A body representing councils in England and Wales has said the poorest people in society should be given help to pay for fast broadband.
The Local Government Association (LGA) is calling on the government to include a social tariff in its universal service obligation for broadband.
It said the subsidy would give low-income families a basic service of at least 10Mbps.According to an LGA report, one in four adults lack basic online skills.
The body does not specify what price should be set for affordable broadband but pointed to an existing scheme offered by BT.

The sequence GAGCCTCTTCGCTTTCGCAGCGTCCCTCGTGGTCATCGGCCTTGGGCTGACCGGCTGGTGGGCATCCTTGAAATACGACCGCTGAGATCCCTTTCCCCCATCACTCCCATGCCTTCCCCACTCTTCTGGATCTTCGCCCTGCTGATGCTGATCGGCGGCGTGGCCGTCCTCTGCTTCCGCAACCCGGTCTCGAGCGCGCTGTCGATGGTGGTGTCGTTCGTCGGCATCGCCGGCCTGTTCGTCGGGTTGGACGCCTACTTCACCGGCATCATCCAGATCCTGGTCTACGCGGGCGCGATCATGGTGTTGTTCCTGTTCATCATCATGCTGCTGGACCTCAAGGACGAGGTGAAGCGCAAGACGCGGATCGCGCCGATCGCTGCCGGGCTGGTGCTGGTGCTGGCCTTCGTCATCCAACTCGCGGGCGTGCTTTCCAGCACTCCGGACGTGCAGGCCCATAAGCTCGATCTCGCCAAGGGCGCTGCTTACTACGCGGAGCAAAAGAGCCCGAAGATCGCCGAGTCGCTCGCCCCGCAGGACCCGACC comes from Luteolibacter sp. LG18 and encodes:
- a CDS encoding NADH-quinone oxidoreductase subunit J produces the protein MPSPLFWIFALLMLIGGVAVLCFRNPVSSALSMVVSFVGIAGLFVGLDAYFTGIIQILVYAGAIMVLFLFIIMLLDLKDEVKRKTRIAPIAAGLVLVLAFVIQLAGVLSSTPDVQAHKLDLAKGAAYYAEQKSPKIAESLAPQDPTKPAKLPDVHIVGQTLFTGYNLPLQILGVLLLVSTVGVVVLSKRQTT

The LGA wants to see other providers offering similar schemes but doesn’t specify whether the government should also contribute.
Chairman of the LGA’s People and Places board, councillor Mark Hawthorne, said: "Good digital connectivity is a vital element of everyday life for residents and can help them cut household bills, shop online for cheaper goods, stay in touch with distant relatives, access their bank accounts and even run their own businesses.
"Many government services are going digital by default, and we need to be able to ensure that the most vulnerable and least well-off can afford to use them."
Charity director at Age UK, Caroline Abrahams, said: "With one in seven pensioners living in poverty, the cost of getting online is already prohibitive for many, leaving some older people feeling priced out of the digital world."
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